Open carry AP feat
(AP Photo/Eric Gay, File)

By Will Mitchell

As a rural Alabama civilian I’ve never experienced any type of major crime. Never has my home been burglarized, never have I experienced an armed robbery, and never have I ever felt like my life, or my family’s lives been in danger. But as times change so does my opinion of society.

I began thinking, “What if my life was in danger, all because someone wanted to take something that was mine?” So about a year ago I made the decision to visit my local county sheriff’s office and apply for an Alabama pistol permit. The process was quick and hassle free and I became a permit holder in under twenty minutes.

Having grown up around guns I feel like I have a sensible amount of knowledge on gun safety, but as much as it shames me to admit, I am, in fact, not an expert and a pistol was an entirely new tool in my tool belt. I consulted several close friends who I knew carried every day including my boss who I often see put his gun in a drawer in his desk. He informed me that his son had a small pistol for sale.

I contacted him and bought one of the cheapest (both in appearance and price) firearms I’ve ever purchased, a Jimenez Arms J.A. .380 for everyday carry. The slim profile and inside the waistband holster helped me “blend into the crowd” as some people would put it. After three trips to the local firing range I became comfortable with the gun and was ready to carry on a daily basis.

Why the background? Because as my boss and I entered our local Piggly Wiggly to stock up on spare ribs to cook for the Fourth of July, we turned a corner onto an aisle to see two boys — emphasis on the boys — each carrying revolvers on their hips and I was immediately taken back.

I didn’t think the boys were any older than 19 and I could tell by their demeanor they thought they were, “Billy Badasses” with these revolvers in big leather holsters hanging on their hips.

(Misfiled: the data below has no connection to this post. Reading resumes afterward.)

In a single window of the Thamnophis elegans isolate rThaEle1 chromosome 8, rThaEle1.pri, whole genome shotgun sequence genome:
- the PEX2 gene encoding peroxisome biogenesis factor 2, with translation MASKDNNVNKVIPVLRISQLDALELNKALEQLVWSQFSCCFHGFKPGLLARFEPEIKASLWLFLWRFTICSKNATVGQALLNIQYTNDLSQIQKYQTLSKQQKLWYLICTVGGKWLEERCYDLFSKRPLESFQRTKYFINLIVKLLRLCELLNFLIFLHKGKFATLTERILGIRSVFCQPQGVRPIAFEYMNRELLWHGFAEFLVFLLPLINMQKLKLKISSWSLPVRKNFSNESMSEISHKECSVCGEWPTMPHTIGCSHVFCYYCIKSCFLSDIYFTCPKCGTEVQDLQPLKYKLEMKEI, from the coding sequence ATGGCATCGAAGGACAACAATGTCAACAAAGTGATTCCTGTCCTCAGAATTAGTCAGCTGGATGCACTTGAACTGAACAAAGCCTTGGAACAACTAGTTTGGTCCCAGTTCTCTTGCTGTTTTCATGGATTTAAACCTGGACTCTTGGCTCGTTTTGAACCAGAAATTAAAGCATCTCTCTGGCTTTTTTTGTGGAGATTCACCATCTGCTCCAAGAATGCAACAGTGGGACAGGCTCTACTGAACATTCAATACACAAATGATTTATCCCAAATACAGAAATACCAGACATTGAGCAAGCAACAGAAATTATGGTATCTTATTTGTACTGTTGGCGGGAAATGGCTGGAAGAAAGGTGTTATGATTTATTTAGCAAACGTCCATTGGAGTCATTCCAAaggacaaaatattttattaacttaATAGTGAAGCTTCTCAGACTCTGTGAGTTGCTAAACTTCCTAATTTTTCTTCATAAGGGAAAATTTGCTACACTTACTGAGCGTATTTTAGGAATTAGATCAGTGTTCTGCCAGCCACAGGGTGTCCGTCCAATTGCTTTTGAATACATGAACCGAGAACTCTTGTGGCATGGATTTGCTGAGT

As we walked by, we gave nods and they nodded in return. But as we walked into the next aisle, my boss said, “Boys must think they’re hot stuff carrying those little things around.” “Little things!?” I thought to myself, those pistols ran halfway down their thighs. He proceeded to tell me that both guns were .22 caliber, and that he owned the same ones. These were simple guns, used to shoot snakes in the yard, not something you strap to your belt on a trip to the grocery store.

As we concluded our shopping and made our way to the register, I noticed Billy the Kid and his partner checking out just two registers to the left of us, so naturally I inconspicuously watched them. The owner of the store walked out of his office and stood several feet behind one of the open carriers. The tension in the air could have been cut with a knife.

Nothing was said, nothing was done, but every aisle these boys walked down immediately cleared out. Little did anyone in the store know I had more firepower in my waistband than the two combined.

As a strongly conservative Republican I am not the type to put down other people’s beliefs like most left-wing liberals feel the necessity to nowadays, but in my personal opinion, open carry is an irresponsible and unnecessary way to carry that basically screams, “Look at me I have a gun!” As the day went on I couldn’t help but wonder why these two felt the need to strap their guns to their hips on the way to the grocery store.

Suppose these wanna-be cowboys carried their .22s to protect the innocent shoppers of Piggly Wiggly. Any gunman would immediately target them, then be armed with two more firearms. Or, what if they wanted to do harm and were scoping out the place? Not sure how well that would have gone seeing as every person in the grocery store was already suspicious of them including the management and at least one armed citizen: me.

I’m not a writer by any means. I failed English Comp 2 at Auburn University my freshman year of college. But if this story caught your attention, let the moral be twice as attention grabbing: if anyone but you knows that you’re carrying a pistol, you’re doing it wrong.

 

This post was originally published in 2015.



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